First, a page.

The CCA presents…Actions: What You Can Do With the City

The Canadian Centre for Architecture (CCA) presents Actions: What You Can Do With the City, an exhibition of 97 actions that instigate positive change in contemporary cities around the world. Seemingly common activities such as walking, playing, recycling, and gardening are pushed beyond their usual definition by the international architects, artists, and collectives featured in the exhibition. Their experimental interactions with the urban environment show the potential influence personal involvement can have in shaping the city, and challenge fellow residents to participate.


On view from 26 November 2008 until 19 April 2009, Actions: What You Can Do With the City is curated by CCA Director and Chief Curator Mirko Zardini and CCA Curator for Contemporary Architecture Giovanna Borasi. The exhibition and its accompanying publication present specific projects by a diverse group of activists whose personal involvement has initiated vital transformation in today’s cities. These human motors of change include architects, engineers, university professors, students, children, pastors, artists, skateboarders, cyclists, pedestrians, municipal employees, and many others who address the question of how to improve the urban experience. Their actions push against accepted norms of behaviour in cities, at times even challenging legal limitations. The individuals and groups presented in the exhibition employ a range of approaches, from skating and parkour to dumpster diving and urban foraging. Some engage architecture directly by finding new uses for abandoned buildings, while others create tools for guerilla gardening. In their individual critiques of urban modes of production and consumption, these actors share a conviction that the traditional processes of top-down civic planning are insufficient, and new approaches and tools must be developed from the ground level upwards.


“The exhibition gathers up but a minimum of the new actions we find with increasing frequency in today’s urban environment. They reveal the existence of a world rich in inventiveness and imagination, alien to our contemporary modes of consumption,” said CCA Director and exhibition co-curator Mirko Zardini. “These actions propose alternative lifestyles, reinvent our daily lives, and reoccupy urban space with new uses.”


Actions: What You Can Do With the City features international contemporary architectural projects, design concepts, and research conveyed through a range of materials including architectural drawings, photographs, videos, publications, artifacts and websites. The 97 distinct actions presented in the exhibition are drawn from a larger number identified by the curators. They include projects related to the production of food and urban agriculture; the planning and creation of public spaces to strengthen community interactions; the recycling of abandoned buildings for new purposes; the appropriation of urban sites into terrain for play, such as soccer, climbing, skateboarding, or parkour; the alternate use of roads for walking or rail lines as park space; the design of clothing to circumvent urban barriers against loitering or resting on benches; and many others. The exhibition places particular emphasis on the activists’ tools, which comprise unusual materials ranging from large-scale inflatables and fruit-collecting dresses to seed-bomb rocket launchers and wheelbarrow-bicycle hybrids. Included are masks disguising children as horses, or sneakers customised for sliding along railings.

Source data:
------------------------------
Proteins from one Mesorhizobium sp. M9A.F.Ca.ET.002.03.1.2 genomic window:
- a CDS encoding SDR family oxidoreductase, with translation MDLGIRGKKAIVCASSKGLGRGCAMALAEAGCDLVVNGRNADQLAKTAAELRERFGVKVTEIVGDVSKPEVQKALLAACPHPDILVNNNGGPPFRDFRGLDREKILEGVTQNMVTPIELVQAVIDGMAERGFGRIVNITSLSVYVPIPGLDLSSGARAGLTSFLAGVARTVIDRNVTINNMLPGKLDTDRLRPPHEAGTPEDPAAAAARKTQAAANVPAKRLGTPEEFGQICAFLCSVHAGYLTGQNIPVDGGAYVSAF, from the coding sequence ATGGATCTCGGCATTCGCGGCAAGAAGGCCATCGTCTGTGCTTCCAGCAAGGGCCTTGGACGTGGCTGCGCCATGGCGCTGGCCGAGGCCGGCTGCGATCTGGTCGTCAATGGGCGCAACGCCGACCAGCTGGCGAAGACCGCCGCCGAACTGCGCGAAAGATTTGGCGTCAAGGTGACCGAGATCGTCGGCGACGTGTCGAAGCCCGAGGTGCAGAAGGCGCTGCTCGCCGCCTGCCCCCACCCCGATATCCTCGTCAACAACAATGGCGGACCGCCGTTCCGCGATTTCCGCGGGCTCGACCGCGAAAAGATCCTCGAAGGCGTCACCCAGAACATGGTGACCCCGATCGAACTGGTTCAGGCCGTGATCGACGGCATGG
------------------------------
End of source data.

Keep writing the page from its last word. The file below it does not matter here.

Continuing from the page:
The design concept for the exhibition is by Andrea Sala, Milan, and the graphic design including display brochures is by Project Projects, New York City.


Actions: What You Can Do With the City is accompanied by a book of the same title, which presents original research and writing that further examines the exhibition’s exploration of how the design and experience of contemporary cities can be shaped by human actions. International in scope, the 30 essays are published for the first time and include personal observations by a range of activists alongside scholarly reflections on the positive impact these individual initiatives have on the city. The texts are interspersed with 34 specific actions drawn from the exhibition.


Introductory essays by the editors Mirko Zardini and Giovanna Borasi provide historical perspective and establish the curatorial framework for the exhibition and publication. Original essays are contributed by Jochen Becker, Vikram Bhatt, Katrin Bohn, Brendan M. Brogan, Coloco, Henk Döll, Fergus the Forager, Omar Freilla, George J. Grella Jr., Fritz Haeg, Tali Hatuka, Dan Hill, Sarah Hill, Ocean Howell, Hans Ibelings, Momoyo Kaijima, David Ker Thomson, Zoe Laughlin, Sonia Lavadinho, Nina-Marie Lister, Alejandra López, Thomas Leo Ogren, Emily Rauhala, Richard Reynolds, Debra Solomon, Yoshiharu Tsukamoto, Jeroen van Nieuwenhuizen, and Andre Viljoen.

Co-published by Canadian Centre for Architecture, Montréal, and SUN, Amsterdam, the catalogue is designed by Novak, Amsterdam. The 240-page, soft-cover book includes 70 colour and black and white illustrations, and features a folded poster as cover wrap. The volume is available as of December 1, 2008 at the CCA Bookstore in English and French editions for $42.95 CAD/USD (ISBN: 978-0-920785-82-9).


The exhibition is also accompanied by the website, which presents a toolkit to inspire actions in the city. This databank of individual actions featured in the exhibition can be sorted and browsed in multiple ways, including by the type of tool employed in the action or the curatorial organization of the exhibition. The website features photographs and video resources, and challenges users to respond by posting their own thoughts or initiatives on how to improve the city through individual action.